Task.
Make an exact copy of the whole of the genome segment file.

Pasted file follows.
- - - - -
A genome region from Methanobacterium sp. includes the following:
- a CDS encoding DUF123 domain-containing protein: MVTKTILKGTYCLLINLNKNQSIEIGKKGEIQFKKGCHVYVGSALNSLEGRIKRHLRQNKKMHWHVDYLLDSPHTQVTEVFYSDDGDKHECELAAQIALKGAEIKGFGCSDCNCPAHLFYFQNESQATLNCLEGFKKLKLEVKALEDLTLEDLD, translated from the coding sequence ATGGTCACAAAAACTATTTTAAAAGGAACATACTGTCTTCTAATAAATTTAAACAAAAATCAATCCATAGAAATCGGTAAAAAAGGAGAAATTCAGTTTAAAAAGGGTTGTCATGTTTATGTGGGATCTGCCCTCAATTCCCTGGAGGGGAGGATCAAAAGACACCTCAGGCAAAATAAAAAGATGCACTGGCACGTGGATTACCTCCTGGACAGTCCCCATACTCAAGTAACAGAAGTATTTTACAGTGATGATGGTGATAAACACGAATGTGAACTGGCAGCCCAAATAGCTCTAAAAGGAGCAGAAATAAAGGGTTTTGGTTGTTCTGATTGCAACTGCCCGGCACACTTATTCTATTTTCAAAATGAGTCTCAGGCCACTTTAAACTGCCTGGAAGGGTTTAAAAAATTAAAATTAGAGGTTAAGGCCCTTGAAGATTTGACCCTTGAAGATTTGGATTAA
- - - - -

A genome region from Methanobacterium sp. includes the following:
- a CDS encoding DUF123 domain-containing protein: MVTKTILKGTYCLLINLNKNQSIEIGKKGEIQFKKGCHVYVGSALNSLEGRIKRHLRQNKKMHWHVDYLLDSPHTQVTEVFYSDDGDKHECELAAQIALKGAEIKGFGCSDCNCPAHLFYFQNESQATLNCLEGFKKLKLEVKALEDLTLEDLD, translated from the coding sequence ATGGTCACAAAAACTATTTTAAAAGGAACATACTGTCTTCTAATAAATTTAAACAAAAATCAATCCATAGAAATCGGTAAAAAAGGAGAAATTCAGTTTAAAAAGGGTTGTCATGTTTATGTGGGATCTGCCCTCAATTCCCTGGAGGGGAGGATCAAAAGACACCTCAGGCAAAATAAAAAGATGCACTGGCACGTGGATTACCTCCTGGACAGTCCCCATACTCAAGTAACAGAAGTATTTTACAGTGATGATGGTGATAAACACGAATGTGAACTGGCAGCCCAAATAGCTCTAAAAGGAGCAGAAATAAAGGGTTTTGGTTGTTCTGATTGCAACTGCCCGGCACACTTATTCTATTTTCAAAATGAGTCTCAGGCCACTTTAAACTGCCTGGAAGGGTTTAAAAAATTAAAATTAGAGGTTAAGGCCCTTGAAGATTTGACCCTTGAAGATTTGGATTAA